Sunday, November 29, 2015

Bridge of Spies Review

Bridge of Spies Review
What is it about Steven Spielberg teaming up with Tom Hanks and how well they craft a 1950-1960's period pieces?

I really do find that remarkable. Maybe not just reducing it to that time period either, as I felt the team did a very good job on "Saving Private Ryan" in 1998. I also have a very deep love for "Catch Me If You Can." The team can seemingly do no wrong, when it comes to period pieces together, and Hanks has a good control of empathy and emotion for each character he plays. When I heard that the team was coming together for a Cold War spy drama, I could barely contain my excitement. Could this team pull off another winner. Much like Martin Scorsese with Robert De Niro, and now Leonardo DiCaprio, when a director can have such a strong bond with a particular performer, the sky is truly the limit.

The year 2015 has already had its fair share of spy movies, ranging from great ("Kingsman") to fun ("Spy") to bitterly disappointing ("Spectre") and I think its worth it to point out that "Bridge of Spies" is very different from any other spy movie released this year. I know I was a little late to this party, but "Bridge of Spies" isn't the usual spy movie. You won't be seeing Tom Hanks use state-of-the-art gadgets in this movie nor will you see him display some wicked kung-fu skills on the evil Soviets. But honestly, I wasn't expecting that at all. This is a much quieter spy movie. This is a much more character driven spy movie, it focuses on the characters and drama of it all instead of any sort of action. In a year rich with all sorts of spy-thrillers, I am eager to learn how this one pairs up with the other films.

Tom Hanks plays James Donovan, an insurance lawyer who was hired to represent Rudolf Abel (Mark Rylance) a Russian spy captured by the CIA. While the job is entirely thankless and rather demeaning, Donovan is sought for the job so that the world can see American fairness and so the capturing of Abel cannot be used as propaganda. While Donovan is hesitant at first, he accepts the job, while it turns on tension with his family, his friends, his neighborhood and the world in general. During the trail, a U2 spy plane is sent to Russia in order to obtain photos that will be used in the nuclear arms race, and the plane is shot down. This leaves pilot Frances Gary Powers (Austin Stowell) in the custody of the Soviets, and they quietly will give the American pilot back in exchange for Abel, which Donovan will eventually be in charge of.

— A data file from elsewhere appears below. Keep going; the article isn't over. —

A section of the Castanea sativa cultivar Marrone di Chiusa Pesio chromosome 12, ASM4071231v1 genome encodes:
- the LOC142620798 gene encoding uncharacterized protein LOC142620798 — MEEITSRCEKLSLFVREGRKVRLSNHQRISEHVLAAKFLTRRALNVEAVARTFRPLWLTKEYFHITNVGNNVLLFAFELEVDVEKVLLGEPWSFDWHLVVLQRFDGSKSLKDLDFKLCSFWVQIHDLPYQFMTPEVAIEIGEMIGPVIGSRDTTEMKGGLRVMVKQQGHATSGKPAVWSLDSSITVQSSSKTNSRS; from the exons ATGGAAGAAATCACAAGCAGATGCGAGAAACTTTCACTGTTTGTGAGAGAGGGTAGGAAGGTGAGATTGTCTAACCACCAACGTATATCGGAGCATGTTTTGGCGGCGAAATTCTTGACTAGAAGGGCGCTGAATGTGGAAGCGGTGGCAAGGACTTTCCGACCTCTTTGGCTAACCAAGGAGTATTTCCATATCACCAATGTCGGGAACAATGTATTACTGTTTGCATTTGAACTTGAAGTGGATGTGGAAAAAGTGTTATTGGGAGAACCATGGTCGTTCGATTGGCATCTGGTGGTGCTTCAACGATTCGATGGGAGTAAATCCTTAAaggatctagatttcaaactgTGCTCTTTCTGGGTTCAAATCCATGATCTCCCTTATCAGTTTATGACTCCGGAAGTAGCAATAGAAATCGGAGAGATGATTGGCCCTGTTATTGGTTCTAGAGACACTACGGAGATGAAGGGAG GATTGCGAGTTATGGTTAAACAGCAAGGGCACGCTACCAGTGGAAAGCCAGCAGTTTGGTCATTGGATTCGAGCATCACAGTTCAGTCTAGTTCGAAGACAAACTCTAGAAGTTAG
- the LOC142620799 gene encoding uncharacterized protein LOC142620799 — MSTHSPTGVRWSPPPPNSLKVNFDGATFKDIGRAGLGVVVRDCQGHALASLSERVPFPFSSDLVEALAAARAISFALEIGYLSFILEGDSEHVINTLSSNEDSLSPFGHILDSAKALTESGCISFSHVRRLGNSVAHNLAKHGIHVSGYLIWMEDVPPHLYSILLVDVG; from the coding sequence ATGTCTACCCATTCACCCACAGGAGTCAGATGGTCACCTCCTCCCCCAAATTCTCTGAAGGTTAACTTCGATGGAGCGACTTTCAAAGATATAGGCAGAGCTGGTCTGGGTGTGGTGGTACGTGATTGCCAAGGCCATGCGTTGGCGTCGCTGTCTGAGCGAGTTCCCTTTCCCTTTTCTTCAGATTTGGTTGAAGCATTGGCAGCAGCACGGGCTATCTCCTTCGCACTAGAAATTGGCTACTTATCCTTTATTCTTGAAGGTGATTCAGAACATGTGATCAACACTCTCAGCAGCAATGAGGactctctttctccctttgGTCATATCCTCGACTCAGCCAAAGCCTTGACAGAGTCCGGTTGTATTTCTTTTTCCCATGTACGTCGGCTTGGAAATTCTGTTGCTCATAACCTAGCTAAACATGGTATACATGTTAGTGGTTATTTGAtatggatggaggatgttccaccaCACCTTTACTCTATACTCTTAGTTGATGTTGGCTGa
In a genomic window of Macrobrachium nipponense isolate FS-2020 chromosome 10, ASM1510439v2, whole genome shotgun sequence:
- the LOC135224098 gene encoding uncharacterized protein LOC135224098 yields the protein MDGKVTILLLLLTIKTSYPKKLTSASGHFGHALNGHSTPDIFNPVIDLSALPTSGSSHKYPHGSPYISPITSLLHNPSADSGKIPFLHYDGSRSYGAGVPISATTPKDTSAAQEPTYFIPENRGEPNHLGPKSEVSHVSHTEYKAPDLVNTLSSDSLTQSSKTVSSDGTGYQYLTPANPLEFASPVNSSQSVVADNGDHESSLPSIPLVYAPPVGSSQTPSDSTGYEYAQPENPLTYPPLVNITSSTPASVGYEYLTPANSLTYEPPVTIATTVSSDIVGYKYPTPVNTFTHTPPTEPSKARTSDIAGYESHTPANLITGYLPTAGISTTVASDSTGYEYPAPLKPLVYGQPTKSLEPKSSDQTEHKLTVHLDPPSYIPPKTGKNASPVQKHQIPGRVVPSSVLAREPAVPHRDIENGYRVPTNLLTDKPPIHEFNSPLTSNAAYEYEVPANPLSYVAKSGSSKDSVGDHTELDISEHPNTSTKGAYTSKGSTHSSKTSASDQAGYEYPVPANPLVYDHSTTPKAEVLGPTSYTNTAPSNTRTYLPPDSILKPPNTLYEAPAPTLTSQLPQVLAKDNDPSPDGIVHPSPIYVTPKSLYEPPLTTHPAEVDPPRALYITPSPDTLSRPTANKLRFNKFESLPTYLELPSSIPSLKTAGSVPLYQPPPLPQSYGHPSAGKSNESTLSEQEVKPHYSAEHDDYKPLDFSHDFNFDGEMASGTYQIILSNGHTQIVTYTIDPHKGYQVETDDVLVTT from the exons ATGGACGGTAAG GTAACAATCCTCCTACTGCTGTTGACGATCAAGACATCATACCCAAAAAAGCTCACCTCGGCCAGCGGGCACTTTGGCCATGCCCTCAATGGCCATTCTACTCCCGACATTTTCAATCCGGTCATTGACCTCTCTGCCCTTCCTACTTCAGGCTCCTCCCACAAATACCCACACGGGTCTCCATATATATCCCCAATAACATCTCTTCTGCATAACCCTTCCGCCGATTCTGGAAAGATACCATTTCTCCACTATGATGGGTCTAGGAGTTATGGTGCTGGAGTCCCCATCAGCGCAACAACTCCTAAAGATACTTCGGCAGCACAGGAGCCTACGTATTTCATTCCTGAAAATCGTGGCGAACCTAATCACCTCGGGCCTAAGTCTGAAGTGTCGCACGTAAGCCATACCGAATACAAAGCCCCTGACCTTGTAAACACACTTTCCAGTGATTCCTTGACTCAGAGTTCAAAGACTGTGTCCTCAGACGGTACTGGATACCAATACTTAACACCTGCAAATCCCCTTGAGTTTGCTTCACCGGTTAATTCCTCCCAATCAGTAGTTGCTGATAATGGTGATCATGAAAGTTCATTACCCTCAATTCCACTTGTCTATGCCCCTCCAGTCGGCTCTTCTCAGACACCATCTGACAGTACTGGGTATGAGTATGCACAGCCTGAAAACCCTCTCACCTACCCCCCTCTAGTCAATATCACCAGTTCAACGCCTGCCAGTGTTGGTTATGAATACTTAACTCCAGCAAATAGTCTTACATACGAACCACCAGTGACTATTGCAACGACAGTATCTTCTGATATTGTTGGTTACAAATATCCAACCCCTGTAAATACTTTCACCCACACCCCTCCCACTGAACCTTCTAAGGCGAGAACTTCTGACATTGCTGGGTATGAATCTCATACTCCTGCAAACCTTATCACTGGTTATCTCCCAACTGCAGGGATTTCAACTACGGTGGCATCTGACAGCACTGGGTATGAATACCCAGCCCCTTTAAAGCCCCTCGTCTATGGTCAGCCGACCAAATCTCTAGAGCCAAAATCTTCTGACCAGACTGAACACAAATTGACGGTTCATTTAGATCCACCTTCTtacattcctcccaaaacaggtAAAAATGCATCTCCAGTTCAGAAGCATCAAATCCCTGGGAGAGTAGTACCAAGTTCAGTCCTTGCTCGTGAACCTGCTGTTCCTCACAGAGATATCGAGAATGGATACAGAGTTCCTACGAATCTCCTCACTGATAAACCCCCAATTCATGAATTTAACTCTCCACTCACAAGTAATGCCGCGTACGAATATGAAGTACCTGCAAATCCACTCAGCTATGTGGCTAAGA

This is a character ripe for an actor like Tom Hanks, and you can bet he absolutely flies with it. I definitely got an Atticus Finch vibe from the character, which is pretty obvious. But how Donovan fights for Abel to have a short sentence in the case of a bartering tool, I can't help but see Atticus Finch in him. I think Hanks displays every emotion and every character description naturally and masterfully. There are moments where Hanks will make you laugh, make you think and even make you shed a tear. Its a classic Hanks performance and he's really good. But he's even better when he's sharing the screen with Mark Rylance. I don't know much about this guy, but I have heard he's great. Now that I have seen him for myself, I can attest to his talent. And both actors working off of a screenplay written by Joel and Ethan Coen made it all even more exciting. The whole cast is good all around, with exemplary performances by Stowell, Jesse Plemons, Amy Ryan, and Alan Alda.

The look of the film is absolutely perfect as well, and I credit Spielberg for finding the right team in each project for his movie. The scene in which Powers' plane is shot down is willfully harrowing, and the cinematography and effects of the scene are extremely moving, and match Stowell's performance well. There are also great scenes of the Berlin Wall being built or the subtle tension of the capturing of Abel that work extraordinary well. The stages and costumes make this time period believable, it feels lived in, this doesn't feel like community theater at all. Which is a good sign.

For everything that works so well in the movie, I am surprised just how natural and straightforward things play. Especially for a movie with Spielberg's name on it. Whether he is dealing in history tales like this or some mind-bending science fiction, he able to really pull the emotions out of every scene and out of every character. Spielberg's movies are movies I would describe as cookie-cutter, and I thought as a whole Spielberg slightly plaid it safe in this entry. The movie unfolds exactly how you would expect it to, and you can pretty much telegraph the whole thing. I was kind of surprised how much I saw coming and how it ended.

But, Spielberg is too talented a filmmaker to make something pompous, or soulless or anything boring. Especially when he has the aid of Tom Hanks to work with. There is a ton to like about "Bridge of Spies," even if it isn't the spy movie we have been getting repeatedly all year. The look and feel of the movie, and the great performances are all evidence to how well Spielberg has grown as a filmmaker, and that alone is a treasure.


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